Do I have to depreciate the computers I purchased, in the same year they are purchased?  Not necessarily.

Tax code section 179 maintains that you can immediately deduct up to $108, 000 worth of new business equipment and property as long as it is placed in service by the end of the year in which you procured it and are claiming it.  Does it matter whether you paid cash or placed it on your credit card?  No, but this deduction does have some restrictions and will require a discussion with your CPA to know which will apply to you.

Putting my kids on the books, should I or shouldn’t I?  They actually do work!

Well, the reality of them emptying the garbage, cleaning the business site inside and/or out, or if they are modeling for your product catalog all leads up to their ability to earn up to $3,300 without paying any income taxes.  In this case you will be responsible for covering payroll taxes around 20%, but you can still come out ahead if your business falls into, approximately, the 35% tax bracket.

What is the manufacturer’s deduction and is my company eligible to take it?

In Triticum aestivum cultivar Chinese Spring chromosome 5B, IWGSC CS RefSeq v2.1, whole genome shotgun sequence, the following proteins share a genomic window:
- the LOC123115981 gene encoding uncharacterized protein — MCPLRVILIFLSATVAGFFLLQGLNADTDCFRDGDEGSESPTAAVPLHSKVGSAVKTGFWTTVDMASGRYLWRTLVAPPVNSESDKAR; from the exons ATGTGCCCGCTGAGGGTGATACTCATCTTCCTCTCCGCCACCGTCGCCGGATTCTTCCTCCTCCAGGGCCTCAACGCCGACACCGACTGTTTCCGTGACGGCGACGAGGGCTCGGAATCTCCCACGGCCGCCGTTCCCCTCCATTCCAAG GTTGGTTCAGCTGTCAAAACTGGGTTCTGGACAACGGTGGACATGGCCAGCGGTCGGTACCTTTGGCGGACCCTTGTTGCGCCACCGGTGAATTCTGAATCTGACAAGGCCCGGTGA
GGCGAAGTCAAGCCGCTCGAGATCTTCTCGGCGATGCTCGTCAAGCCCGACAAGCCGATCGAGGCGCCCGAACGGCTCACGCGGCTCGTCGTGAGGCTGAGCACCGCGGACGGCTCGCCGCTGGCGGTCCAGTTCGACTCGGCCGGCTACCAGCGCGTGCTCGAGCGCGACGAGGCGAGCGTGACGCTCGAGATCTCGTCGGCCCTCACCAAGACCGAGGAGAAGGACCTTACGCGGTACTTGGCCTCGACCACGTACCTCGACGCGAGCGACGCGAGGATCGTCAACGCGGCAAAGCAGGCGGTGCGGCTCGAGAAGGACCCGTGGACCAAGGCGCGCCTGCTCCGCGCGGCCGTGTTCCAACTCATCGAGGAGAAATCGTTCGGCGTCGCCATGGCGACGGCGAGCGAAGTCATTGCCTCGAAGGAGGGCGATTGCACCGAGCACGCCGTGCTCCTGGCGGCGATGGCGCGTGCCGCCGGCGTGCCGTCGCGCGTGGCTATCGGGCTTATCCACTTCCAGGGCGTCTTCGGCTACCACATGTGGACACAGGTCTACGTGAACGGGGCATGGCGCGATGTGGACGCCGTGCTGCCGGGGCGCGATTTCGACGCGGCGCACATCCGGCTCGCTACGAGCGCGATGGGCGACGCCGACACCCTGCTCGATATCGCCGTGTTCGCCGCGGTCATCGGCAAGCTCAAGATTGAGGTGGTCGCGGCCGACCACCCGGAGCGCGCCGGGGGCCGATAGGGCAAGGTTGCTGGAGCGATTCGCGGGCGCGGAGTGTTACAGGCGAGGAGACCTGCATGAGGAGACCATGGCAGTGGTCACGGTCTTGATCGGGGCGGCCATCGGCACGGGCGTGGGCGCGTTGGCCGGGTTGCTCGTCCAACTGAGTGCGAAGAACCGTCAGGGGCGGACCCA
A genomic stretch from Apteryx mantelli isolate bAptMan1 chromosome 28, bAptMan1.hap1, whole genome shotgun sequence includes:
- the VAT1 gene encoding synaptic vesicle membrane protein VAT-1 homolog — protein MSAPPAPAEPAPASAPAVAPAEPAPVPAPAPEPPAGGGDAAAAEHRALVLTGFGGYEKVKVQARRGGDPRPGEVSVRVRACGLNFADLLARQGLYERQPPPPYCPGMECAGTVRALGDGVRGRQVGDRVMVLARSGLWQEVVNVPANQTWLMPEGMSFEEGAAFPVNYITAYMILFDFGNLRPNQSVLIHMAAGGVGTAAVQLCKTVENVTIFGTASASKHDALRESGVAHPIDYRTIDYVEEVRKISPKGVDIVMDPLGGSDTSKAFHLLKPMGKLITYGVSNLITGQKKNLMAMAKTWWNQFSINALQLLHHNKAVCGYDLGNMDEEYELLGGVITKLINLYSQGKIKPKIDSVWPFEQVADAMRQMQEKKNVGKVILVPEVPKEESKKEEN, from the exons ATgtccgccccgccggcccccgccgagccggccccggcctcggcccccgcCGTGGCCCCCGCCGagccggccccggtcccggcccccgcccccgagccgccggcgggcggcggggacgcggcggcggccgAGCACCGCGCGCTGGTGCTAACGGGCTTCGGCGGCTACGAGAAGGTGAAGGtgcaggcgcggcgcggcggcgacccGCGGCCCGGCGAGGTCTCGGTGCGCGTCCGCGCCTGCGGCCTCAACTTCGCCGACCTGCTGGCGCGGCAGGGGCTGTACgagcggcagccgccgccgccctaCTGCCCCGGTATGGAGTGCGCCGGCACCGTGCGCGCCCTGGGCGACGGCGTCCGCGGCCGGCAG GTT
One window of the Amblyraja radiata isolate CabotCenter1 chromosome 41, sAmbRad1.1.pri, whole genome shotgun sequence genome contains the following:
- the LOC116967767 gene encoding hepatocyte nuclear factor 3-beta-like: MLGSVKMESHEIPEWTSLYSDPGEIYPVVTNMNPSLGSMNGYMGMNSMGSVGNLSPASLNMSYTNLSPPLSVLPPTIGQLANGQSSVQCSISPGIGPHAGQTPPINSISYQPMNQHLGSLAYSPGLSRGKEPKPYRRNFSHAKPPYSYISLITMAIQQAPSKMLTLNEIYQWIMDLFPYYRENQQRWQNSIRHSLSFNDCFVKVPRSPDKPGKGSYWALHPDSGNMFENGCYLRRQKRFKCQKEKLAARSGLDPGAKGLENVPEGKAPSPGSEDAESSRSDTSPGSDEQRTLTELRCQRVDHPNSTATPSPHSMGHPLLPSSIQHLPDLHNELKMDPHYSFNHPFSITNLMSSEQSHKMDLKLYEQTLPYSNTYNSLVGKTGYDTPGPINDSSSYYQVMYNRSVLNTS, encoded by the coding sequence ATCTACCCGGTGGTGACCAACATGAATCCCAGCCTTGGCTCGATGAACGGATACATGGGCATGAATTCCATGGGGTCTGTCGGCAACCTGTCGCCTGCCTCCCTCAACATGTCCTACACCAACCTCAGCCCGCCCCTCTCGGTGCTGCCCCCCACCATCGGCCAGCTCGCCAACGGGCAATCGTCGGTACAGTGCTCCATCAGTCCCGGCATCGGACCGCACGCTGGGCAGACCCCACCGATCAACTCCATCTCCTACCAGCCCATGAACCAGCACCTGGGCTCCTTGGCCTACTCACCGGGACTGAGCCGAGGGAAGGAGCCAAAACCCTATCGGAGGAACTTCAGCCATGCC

There was a tax change in 2005 regarding the tax code that lets companies deduct a percentage of their profits for products they’ve made in the U.S.  As an example, the 2006 deduction was 3 percent and increased in 2007 to 6 percent.  Ask your CPA for today’s deduction percentage and whether you are eligible.

Is there an advantage to buying a hybrid as a company car?

This appears to be a good move for your money holder and the environment.  Just take a look at the quickly vacillating gas prices across the nation and see if that helps you decide.  Ask your CPA what tax credits, if any, are available from the IRS.  It seems that the amount has quantifiable components such as the make, model and year of the vehicle.  There might be a component related to how many hybrids the car manufacturer has sold for the given year.  Your CPA has the current guidelines, just ask him.

Are my QuickBooks an advantage for my CPA when preparing my tax returns?

QuickBooks are only an advantage if the person operating the tool is doing a great job of tracking income and expenses.  If the tool information you provide your CPA is inaccurate, it is a waste of your CPA’s premium time during tax season.  Give your CPA plenty of time to review your QuickBooks information ahead of meeting and set deadlines so they can review and make any necessary mistake fixes.

Conclusion

The best source of up-to-date and credible information is your CPA.

 

Before making any changes or long-range plans it is good advice and simple wisdom to ask your CPA first.